**patry27**)I believe it's the part that computing/computer science is a mathematical science so to understand certain topics/ideas you need to know how to think mathematically, which, an a level in maths will help you develop the skills to do so. Also maths is used quite a lot in specific areas which is why it's also wanted quite often.

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#14

Queen Mary (Russel group) no maths A level.

ABB, and B maths GCSE.

Westminster also, ABB or BBB.

ABB, and B maths GCSE.

Westminster also, ABB or BBB.

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#15

(Original post by

Queen Mary (Russel group) no maths A level.

ABB, and B maths GCSE.

Westminster also, ABB or BBB.

**MeMyselfand I**)Queen Mary (Russel group) no maths A level.

ABB, and B maths GCSE.

Westminster also, ABB or BBB.

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#16

**deathsprince**)

Hi. I am currently in the middle of doing GCSEs and choosing my A levels, but I've discovered that in order to do a Computer Science degree at every uni high in the league tables, you must have done A level maths. I am predicted an 8 for maths in my gcse so I'm not terrible at it, but it's taken a LOT of effort to get to where I am now and I know A level maths is a huge step up, hence why I am reluctant on taking it. I already have 3 a levels that I really love and want to take (history, english lit, computing) , but every uni wants a maths a level. Would taking 4 a levels be too much? ( I'm predicted 8s in everything for my gcses) Or does anyone know any unis that don't require a maths a level ?

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#17

**deathsprince**)

What sort of content do you cover in maths a level? Is it the same topics as GCSE but at a higher level or completely new stuff?

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#18

(Original post by

You start off with topics similar to GCSE but a bit more advanced (Extra algebra stuff eg. binomial expansion, factor theorem. this isn't very hard. Also some slightly harder trigonometry). Later down the course (end of first year and second year) is when you get something very different to GCSE called calculus, which involves a lot of algebra. However, this is only at the end of the first year and by then your maths skills will be good enough to tackle the problems just fine.

**ZdYnm8vuNR**)You start off with topics similar to GCSE but a bit more advanced (Extra algebra stuff eg. binomial expansion, factor theorem. this isn't very hard. Also some slightly harder trigonometry). Later down the course (end of first year and second year) is when you get something very different to GCSE called calculus, which involves a lot of algebra. However, this is only at the end of the first year and by then your maths skills will be good enough to tackle the problems just fine.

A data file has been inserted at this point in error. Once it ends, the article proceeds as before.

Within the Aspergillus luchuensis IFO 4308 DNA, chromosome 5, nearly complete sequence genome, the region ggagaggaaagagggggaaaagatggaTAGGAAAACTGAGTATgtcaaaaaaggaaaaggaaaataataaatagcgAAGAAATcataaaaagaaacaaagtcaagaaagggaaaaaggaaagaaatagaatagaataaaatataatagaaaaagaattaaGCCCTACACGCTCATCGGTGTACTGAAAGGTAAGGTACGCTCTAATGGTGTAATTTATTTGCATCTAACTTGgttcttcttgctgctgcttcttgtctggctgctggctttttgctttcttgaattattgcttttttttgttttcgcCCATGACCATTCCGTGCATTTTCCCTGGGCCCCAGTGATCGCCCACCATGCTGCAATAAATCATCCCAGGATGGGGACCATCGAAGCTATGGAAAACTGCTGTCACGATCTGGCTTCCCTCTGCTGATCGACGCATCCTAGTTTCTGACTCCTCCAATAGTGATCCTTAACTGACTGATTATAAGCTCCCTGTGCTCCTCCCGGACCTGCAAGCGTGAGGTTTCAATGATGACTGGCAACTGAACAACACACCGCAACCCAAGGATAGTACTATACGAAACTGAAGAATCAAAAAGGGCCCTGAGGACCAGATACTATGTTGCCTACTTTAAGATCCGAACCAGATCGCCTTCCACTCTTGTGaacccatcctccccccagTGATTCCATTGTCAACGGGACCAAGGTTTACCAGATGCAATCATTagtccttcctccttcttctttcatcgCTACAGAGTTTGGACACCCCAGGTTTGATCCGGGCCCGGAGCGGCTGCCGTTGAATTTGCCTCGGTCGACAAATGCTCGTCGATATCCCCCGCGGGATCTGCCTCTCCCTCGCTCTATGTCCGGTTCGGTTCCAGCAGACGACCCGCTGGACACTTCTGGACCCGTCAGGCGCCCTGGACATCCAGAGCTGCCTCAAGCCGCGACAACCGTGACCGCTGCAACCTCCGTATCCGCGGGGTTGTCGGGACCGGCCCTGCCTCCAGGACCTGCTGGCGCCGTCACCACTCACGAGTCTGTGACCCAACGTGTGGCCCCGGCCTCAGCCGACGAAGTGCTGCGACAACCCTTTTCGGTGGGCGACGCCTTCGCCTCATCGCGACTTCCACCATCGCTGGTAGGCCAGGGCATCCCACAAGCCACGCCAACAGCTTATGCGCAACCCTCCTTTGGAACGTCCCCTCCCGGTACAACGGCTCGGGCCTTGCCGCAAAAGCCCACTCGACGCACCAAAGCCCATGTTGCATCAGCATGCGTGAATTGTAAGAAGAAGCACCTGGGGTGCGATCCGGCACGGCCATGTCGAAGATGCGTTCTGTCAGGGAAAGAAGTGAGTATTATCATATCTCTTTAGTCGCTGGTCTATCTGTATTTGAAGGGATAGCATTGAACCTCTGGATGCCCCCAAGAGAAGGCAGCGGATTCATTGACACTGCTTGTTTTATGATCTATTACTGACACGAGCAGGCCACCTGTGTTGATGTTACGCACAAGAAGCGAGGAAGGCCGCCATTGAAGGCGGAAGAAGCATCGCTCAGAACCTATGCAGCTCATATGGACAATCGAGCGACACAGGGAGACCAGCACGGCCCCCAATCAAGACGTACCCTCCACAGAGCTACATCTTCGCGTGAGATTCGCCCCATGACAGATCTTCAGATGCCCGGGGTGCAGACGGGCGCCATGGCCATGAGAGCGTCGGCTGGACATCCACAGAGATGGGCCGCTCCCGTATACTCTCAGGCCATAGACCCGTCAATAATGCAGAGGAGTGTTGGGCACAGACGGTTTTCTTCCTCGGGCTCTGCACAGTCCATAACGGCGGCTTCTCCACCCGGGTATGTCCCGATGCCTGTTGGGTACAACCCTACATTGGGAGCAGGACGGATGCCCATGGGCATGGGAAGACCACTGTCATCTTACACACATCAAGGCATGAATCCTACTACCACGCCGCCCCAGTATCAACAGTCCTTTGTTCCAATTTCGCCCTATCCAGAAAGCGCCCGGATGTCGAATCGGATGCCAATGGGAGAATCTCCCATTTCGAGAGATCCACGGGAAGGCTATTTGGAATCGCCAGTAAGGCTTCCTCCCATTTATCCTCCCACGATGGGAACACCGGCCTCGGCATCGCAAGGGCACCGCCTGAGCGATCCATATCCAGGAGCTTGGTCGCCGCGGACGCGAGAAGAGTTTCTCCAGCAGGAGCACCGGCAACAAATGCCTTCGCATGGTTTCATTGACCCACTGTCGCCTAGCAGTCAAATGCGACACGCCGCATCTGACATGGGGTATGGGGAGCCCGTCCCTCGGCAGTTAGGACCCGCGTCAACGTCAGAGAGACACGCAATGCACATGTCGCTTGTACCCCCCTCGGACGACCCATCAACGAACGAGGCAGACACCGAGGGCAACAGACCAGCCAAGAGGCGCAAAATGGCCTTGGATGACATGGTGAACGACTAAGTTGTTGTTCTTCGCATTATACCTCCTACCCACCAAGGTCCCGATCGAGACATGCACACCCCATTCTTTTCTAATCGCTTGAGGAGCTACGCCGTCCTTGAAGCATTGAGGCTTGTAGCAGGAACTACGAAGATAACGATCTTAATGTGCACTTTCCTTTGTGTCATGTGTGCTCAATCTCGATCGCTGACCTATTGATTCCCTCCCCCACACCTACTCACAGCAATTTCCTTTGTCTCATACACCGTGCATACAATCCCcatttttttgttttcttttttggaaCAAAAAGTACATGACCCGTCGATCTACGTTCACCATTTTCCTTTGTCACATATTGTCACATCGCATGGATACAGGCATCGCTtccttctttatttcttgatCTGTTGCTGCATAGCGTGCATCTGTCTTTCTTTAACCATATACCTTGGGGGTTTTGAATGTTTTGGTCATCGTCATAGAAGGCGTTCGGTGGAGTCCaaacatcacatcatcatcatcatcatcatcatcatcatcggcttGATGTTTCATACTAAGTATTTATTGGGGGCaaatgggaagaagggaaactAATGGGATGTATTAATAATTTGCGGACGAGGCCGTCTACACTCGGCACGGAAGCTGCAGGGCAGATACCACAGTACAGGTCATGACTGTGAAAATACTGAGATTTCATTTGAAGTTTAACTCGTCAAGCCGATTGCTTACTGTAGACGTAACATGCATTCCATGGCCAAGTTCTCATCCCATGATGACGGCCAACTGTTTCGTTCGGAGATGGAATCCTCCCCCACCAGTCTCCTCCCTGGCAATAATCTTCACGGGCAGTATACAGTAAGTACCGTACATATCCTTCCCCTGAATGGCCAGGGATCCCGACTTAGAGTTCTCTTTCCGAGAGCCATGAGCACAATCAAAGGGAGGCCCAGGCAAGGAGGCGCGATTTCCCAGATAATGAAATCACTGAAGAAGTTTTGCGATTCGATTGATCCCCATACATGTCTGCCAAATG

But OP, calculus really isn't that hard, it's just different and if you're getting an 8 at GCSE you'll get it fine. Year 12 maths at least it's pretty easy tbh

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#19

(Original post by

if you can't handle A level maths, you won't cope for 1 minute of a degree in comp sci, which is basically a degree in applied maths with some programming thrown in.

**CollectiveSoul**)if you can't handle A level maths, you won't cope for 1 minute of a degree in comp sci, which is basically a degree in applied maths with some programming thrown in.

The maths in Comp Sci is pretty tough, but its not overly relevant to the type of maths taught at A level, with the exception of decision maths, vectors/matrices and some FP stuff like proofs, all learnable without an A level in Maths, Comp Sci type maths, like set theory, graph theory (unless opting for D1/2), relations and logic, I don't believe is touched on at A level. Obviously it builds good problem solving abilities and exam technique but it's certainly not essential and I don't fully understand why it's so sought after

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#20

(Original post by

Well I managed a bachelors and a masters in Comp Sci (+ considering a PhD) without A level Maths... 😂

The maths in Comp Sci is pretty tough, but its not overly relevant to the type of maths taught at A level, with the exception of decision maths, vectors/matrices and some FP stuff like proofs, all learnable without an A level in Maths, Comp Sci type maths, like set theory, graph theory (unless opting for D1/2), relations and logic, I don't believe is touched on at A level. Obviously it builds good problem solving abilities and exam technique but it's certainly not essential and I don't fully understand why it's so sought after

**yt7777**)Well I managed a bachelors and a masters in Comp Sci (+ considering a PhD) without A level Maths... 😂

The maths in Comp Sci is pretty tough, but its not overly relevant to the type of maths taught at A level, with the exception of decision maths, vectors/matrices and some FP stuff like proofs, all learnable without an A level in Maths, Comp Sci type maths, like set theory, graph theory (unless opting for D1/2), relations and logic, I don't believe is touched on at A level. Obviously it builds good problem solving abilities and exam technique but it's certainly not essential and I don't fully understand why it's so sought after